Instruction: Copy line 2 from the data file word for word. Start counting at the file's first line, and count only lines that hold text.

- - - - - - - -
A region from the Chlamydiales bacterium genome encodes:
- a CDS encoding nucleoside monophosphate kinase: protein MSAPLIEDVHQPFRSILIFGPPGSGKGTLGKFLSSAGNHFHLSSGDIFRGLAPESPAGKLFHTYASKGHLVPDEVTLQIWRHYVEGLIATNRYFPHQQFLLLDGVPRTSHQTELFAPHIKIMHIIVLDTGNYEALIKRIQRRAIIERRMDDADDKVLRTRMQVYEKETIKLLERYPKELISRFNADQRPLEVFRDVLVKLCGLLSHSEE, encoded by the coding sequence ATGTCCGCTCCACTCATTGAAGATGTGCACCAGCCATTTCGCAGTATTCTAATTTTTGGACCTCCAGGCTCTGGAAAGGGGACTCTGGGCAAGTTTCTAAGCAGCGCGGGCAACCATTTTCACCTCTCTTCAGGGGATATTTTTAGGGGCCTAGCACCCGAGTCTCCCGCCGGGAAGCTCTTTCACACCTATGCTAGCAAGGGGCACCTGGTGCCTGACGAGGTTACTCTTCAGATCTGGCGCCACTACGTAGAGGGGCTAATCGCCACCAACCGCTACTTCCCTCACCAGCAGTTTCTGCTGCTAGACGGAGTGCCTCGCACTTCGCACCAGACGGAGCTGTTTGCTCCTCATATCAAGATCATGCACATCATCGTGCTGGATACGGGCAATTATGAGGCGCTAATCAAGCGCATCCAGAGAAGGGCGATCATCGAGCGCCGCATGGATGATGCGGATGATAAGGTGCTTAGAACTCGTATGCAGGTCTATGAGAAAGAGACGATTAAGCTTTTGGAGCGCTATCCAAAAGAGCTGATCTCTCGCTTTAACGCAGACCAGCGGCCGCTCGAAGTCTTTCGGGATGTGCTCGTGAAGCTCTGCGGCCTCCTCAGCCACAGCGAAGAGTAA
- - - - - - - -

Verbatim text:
- a CDS encoding nucleoside monophosphate kinase: protein MSAPLIEDVHQPFRSILIFGPPGSGKGTLGKFLSSAGNHFHLSSGDIFRGLAPESPAGKLFHTYASKGHLVPDEVTLQIWRHYVEGLIATNRYFPHQQFLLLDGVPRTSHQTELFAPHIKIMHIIVLDTGNYEALIKRIQRRAIIERRMDDADDKVLRTRMQVYEKETIKLLERYPKELISRFNADQRPLEVFRDVLVKLCGLLSHSEE, encoded by the coding sequence ATGTCCGCTCCACTCATTGAAGATGTGCACCAGCCATTTCGCAGTATTCTAATTTTTGGACCTCCAGGCTCTGGAAAGGGGACTCTGGGCAAGTTTCTAAGCAGCGCGGGCAACCATTTTCACCTCTCTTCAGGGGATATTTTTAGGGGCCTAGCACCCGAGTCTCCCGCCGGGAAGCTCTTTCACACCTATGCTAGCAAGGGGCACCTGGTGCCTGACGAGGTTACTCTTCAGATCTGGCGCCACTACGTAGAGGGGCTAATCGCCACCAACCGCTACTTCCCTCACCAGCAGTTTCTGCTGCTAGACGGAGTGCCTCGCACTTCGCACCAGACGGAGCTGTTTGCTCCTCATATCAAGATCATGCACATCATCGTGCTGGATACGGGCAATTATGAGGCGCTAATCAAGCGCATCCAGAGAAGGGCGATCATCGAGCGCCGCATGGATGATGCGGATGATAAGGTGCTTAGAACTCGTATGCAGGTCTATGAGAAAGAGACGATTAAGCTTTTGGAGCGCTATCCAAAAGAGCTGATCTCTCGCTTTAACGCAGACCAGCGGCCGCTCGAAGTCTTTCGGGATGTGCTCGTGAAGCTCTGCGGCCTCCTCAGCCACAGCGAAGAGTAA